This is the fourth post in a series titled “100% sustainable – is it possible?”. I hope you enjoy my analysis of different lifestyles, their ecological impact, and the possibility of humanity achieving sustainability.
Houses cost a lot of money. These days, more and more people are still mortgaged when they reach retirement age. Meanwhile, young people struggle to find affordable housing to give them a start in life.
I’ve been researching Tiny Houses, and one form of tiny house – the shipping container – might hold solutions to both problems.
Where I live (in southern New Zealand), you can buy an unfitted out shipping container for about $5000. By comparison, the average house price in our town is about $260,000.
So – what if, instead of buying the huge house and extra bedrooms for your older children, you buy a shipping container, slap it in your driveway, fit it out with all the modern conveniences, and use it as extra housing for your kids.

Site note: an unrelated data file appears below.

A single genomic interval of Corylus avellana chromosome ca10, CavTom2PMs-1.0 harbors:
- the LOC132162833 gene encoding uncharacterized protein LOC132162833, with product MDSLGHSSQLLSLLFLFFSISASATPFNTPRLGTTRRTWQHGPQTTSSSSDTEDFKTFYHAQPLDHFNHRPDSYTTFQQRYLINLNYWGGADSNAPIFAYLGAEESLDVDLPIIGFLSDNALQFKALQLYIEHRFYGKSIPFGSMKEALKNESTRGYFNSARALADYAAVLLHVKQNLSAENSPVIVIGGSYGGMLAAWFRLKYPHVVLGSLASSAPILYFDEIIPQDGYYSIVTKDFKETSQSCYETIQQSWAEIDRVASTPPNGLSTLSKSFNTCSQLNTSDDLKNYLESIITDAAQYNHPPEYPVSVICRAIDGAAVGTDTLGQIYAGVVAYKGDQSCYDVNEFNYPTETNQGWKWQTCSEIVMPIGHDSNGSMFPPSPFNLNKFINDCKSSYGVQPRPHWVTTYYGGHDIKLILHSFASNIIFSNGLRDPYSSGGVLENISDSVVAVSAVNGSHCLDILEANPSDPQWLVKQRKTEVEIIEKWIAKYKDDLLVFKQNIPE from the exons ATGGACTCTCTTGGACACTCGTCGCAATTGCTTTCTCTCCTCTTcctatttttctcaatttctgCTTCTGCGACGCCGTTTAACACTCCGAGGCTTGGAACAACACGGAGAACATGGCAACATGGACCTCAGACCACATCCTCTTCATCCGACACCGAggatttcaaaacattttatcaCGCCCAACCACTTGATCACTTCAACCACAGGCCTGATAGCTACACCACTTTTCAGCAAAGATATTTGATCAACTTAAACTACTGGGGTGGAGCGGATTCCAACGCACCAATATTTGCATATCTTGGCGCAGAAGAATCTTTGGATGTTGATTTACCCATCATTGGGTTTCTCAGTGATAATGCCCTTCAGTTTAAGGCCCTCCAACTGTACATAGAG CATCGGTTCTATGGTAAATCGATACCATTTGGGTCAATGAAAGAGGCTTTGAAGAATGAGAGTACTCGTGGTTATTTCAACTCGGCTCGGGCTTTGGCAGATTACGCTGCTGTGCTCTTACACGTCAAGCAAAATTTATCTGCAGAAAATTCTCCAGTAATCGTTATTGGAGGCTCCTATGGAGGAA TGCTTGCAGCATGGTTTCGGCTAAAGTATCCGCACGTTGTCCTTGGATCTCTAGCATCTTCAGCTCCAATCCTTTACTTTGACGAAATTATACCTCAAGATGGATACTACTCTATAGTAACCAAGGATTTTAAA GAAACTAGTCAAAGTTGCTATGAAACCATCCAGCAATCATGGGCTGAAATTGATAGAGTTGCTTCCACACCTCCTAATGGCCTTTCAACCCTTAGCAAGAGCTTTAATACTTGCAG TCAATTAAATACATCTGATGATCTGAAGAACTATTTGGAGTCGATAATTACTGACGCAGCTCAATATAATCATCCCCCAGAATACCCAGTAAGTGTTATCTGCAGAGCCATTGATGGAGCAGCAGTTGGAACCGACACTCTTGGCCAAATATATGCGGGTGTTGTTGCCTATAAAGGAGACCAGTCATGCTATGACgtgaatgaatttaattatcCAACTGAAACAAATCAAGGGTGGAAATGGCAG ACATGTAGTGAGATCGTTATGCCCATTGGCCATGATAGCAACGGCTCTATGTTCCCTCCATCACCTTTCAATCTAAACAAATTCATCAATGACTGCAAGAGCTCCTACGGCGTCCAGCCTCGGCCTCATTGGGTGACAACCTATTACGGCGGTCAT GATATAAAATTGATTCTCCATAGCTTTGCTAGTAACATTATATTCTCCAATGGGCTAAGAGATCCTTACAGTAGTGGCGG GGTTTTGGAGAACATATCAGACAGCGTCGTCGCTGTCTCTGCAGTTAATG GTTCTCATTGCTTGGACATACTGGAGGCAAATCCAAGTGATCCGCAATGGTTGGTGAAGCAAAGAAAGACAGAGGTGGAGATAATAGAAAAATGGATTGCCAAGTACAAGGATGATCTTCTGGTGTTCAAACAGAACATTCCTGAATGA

In other words, why not do the small home plus shipping container option instead of the huge family home option?
It’s not as grim as it sounds. I know I know, you’re hearing “shipping container” and imaging “third world slum”.
But check out these pics (from the excellent website Living Big In A Tiny House), showing just how cosy a shipping container can be when fitted out well:
Here’s the video:
Better yet, your teenage child can take their home with them when they leave home, setting them up with a home and saving you from having to sell up because your home is now too big!
I think the time has come to rethink sustainable living, and consider alternatives to standard family living. Containers – and tiny houses – can have their own plumbing, electricity supply, and heating and cooling. They are safe and secure, and are even more earthquake-resistant that most traditional housing.
I think choosing a tiny home for our kids to take with them is a generous thing to do. It’s also responsible.
What do you think?